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calls ixveurmees, finds out the game. For he follows the scent no further than the hare's form; from whence, after he has started her, he pursues her by sight. I am indebted for these two last remarks to a reverend and very learned gentleman, whose judgment in the belles lettres nobody disputes, and whose approbation gave me the assurance to publish this poem.

Oppian also observes, that the best fort of these finders were brought from Britain; this island having always been famous (as it is at this day) for the best breed of hounds, for persons the best skilled in the art of hunting, and for horses the most enduring to follow the chace. It is therefore strange that none of our poets have yet thought it worth their while to treat of this subject; which is without doubt very noble in itself, and

very well adapted to receive the most beautiful turns of poetry. Perhaps our poets have no great genius for hunting. Yet I hope, my brethren of the couples, by encouraging this first, but imperfect, essay, will shew the world they have at least some taste

for poetry.

The ancients esteemed hunting, not only as a manly and warlike exercise, but as highly conducive to health. The famous Galen recommends it above all others, as not only exercising the body, but giving delight and entertainment to the mind. And he calls the inventors of this art wise men, and well-skilled in human nature. Lib. de parvæ pilæ exercitio.

The gentlemen, who are fond of a gingle at the close of every verse, and think no poem truly musical but B4 4


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what is in rhyme, will here find themselves disappointed. If they be pleased to read over the short preface before the Paradise Lost, Mr. Smith's poem in memory of his friend Mr. John Philips, and the Archbishop of Cambray's letter to Monsieur Fontenelle, they may probably be of another opinion. For my own part, I shall not be ashamed to follow the example of Milton, Philips, Thomson, and all our best tragick writers.

Some few terms of art are dispersed here and there ; but such only as are absolutely requisite to explain my subject. I hope in this the criticks will excuse me; for I am humbly of opinion, that the affectation, and not the necessary use, is the proper object of their censure.

But I have done. I know the impatience of my brethren, when a fine day, and the concert of the kennel, invite them abroad. I shall therefore leave my reader to fach diversion as he may find in the poem itself.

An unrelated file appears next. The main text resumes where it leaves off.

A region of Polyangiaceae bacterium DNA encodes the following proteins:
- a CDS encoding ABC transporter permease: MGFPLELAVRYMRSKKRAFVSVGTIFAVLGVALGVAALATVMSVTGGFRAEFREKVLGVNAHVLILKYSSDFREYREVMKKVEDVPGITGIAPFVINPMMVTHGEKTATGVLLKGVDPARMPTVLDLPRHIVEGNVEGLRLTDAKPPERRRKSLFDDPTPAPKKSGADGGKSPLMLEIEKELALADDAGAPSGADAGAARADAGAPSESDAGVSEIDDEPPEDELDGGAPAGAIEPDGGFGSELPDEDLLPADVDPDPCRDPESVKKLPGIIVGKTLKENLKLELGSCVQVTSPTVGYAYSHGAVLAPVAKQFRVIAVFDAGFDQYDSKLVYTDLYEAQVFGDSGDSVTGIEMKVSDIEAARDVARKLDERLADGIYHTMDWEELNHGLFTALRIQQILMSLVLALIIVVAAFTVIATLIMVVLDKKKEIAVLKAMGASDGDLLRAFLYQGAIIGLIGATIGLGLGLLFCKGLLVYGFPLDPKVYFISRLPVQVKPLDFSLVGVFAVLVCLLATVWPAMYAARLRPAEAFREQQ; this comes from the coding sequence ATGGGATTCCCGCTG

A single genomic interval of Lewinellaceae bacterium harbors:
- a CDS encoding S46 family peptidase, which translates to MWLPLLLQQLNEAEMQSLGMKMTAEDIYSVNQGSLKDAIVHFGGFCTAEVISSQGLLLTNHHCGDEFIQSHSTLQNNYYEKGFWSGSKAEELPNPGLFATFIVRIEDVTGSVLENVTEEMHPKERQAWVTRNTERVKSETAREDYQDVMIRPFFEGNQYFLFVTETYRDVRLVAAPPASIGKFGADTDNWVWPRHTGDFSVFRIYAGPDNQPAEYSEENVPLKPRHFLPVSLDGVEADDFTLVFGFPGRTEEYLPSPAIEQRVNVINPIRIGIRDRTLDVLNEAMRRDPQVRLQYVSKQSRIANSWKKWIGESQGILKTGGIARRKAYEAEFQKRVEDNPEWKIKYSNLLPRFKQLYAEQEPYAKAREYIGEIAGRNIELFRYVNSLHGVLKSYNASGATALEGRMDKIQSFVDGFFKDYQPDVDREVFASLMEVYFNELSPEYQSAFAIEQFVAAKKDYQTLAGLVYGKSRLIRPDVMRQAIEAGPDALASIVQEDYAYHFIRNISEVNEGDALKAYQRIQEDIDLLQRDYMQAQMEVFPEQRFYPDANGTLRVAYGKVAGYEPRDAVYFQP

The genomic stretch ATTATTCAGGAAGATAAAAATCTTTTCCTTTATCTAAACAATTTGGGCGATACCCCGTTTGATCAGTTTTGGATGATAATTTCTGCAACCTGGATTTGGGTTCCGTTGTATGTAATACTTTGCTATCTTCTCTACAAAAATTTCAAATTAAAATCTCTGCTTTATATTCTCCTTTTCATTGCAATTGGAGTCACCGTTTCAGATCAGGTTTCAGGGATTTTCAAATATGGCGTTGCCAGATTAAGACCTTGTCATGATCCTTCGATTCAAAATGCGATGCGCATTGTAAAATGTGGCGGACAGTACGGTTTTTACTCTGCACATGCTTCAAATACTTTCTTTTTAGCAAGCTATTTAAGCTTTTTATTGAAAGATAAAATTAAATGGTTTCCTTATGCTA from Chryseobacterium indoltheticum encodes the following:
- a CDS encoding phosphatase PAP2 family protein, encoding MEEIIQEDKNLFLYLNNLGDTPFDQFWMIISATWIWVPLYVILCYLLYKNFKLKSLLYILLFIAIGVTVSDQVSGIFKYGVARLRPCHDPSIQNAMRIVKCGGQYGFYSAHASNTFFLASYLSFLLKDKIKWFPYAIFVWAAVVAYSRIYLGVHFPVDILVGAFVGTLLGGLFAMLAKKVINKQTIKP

“ En age, segnes, Rumpe moras; vocat ingenti clamore Citharon, “ Taygetique canes, domitrixque Epidaurus equorums « Et vox afsensu nemorum ingeminata remugit.”

Virg. Georg. iii.

Hark, away,

Cast far behind the lingering cares of life.
Cithæron calls aloud, and in full cry
Thy hounds, Taygetus. Epidaurus trains
For us the generous steed; the hunter's Mouts,
And chearing cries, assenting woods return.










HILE you, Sir, gain the steep ascent to fame,

, ,

And honours due to deathless merit claim; To a weak Muse a kind indulgence lend, Fond with just praise your labours to commend, And tell the world that Somervile's her friend. Her incense guiltless of the forms of art Breathes all the huntsman's honesty of heart; Whose fancy fill the pleasing scene retains Of Edric's villa and Ardenna's plains : Joys, which from change superior charms receiv'd, The horn hoarse sounding by the lyre reliev'd : When the day crown'd with rural chaste delight, Refigns obsequious to the festive night; The festive night awakes th' harmonious lay, And in sweet verse recounts the triumphs of the day.

Strange! that the British Muse should leave so long, The Chace, the sport of Britain's kings, unsung! Distinguish'd land! by Heaven indulg’d to breed The stout, sagacious hound, and generous steed; In vain! while yet no bard adorn'd our ille, To celebrate the glorious sylvan toil.


For this what darling son shall feel thy fire,
God of th' unerring bow, and tuneful lyre ?
Our vows are heard-Attend, ye vocal throng,
Somervile meditates th' adventurous song.
Bold to attempt, and happy to excel,
His numerous verse the huntsman's art shall tell.
From him, ye British youths, a vigorous race,
Imbibe the various science of the chace;
And while the well-plann'd fyftem you admire,
Know Brunswick only could the work inspire ;
A Georgick Muse awaits Augustan days,
And Somerviles will fing, when Fredericks give the





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ONCE more, my friend, I touch the trembling lyre,

And in my feel poetic
For thee I quit the law's more rugged ways,
To pay my humble tribute to thy lays,
What, though I daily turn each learned fage,
And labour through the vnenlighten'd page :
Wak'd by thy lines, the borrow'd fames I feel,
As flints give fire when aided by the steel.
Though in sulphureous clouds of smoke confin'd,
Thy rural scenes spring fresh into my

Thy genius in such colours paints the chace,
The real to fictitious joys give place.
When the wild musick charms my ravish'd ear,
How dull, how tasteless Handel's notes appear!
Ev'n Farinelli's self the palm resigns,
He yields—but to the musick of thy lines,
If friends to poetry can yet be found;
Who without blushing sense prefer to sound;
Then let this soft, this soul-enfeebling band,
These warbling minstrels, quit the beggar'd land.


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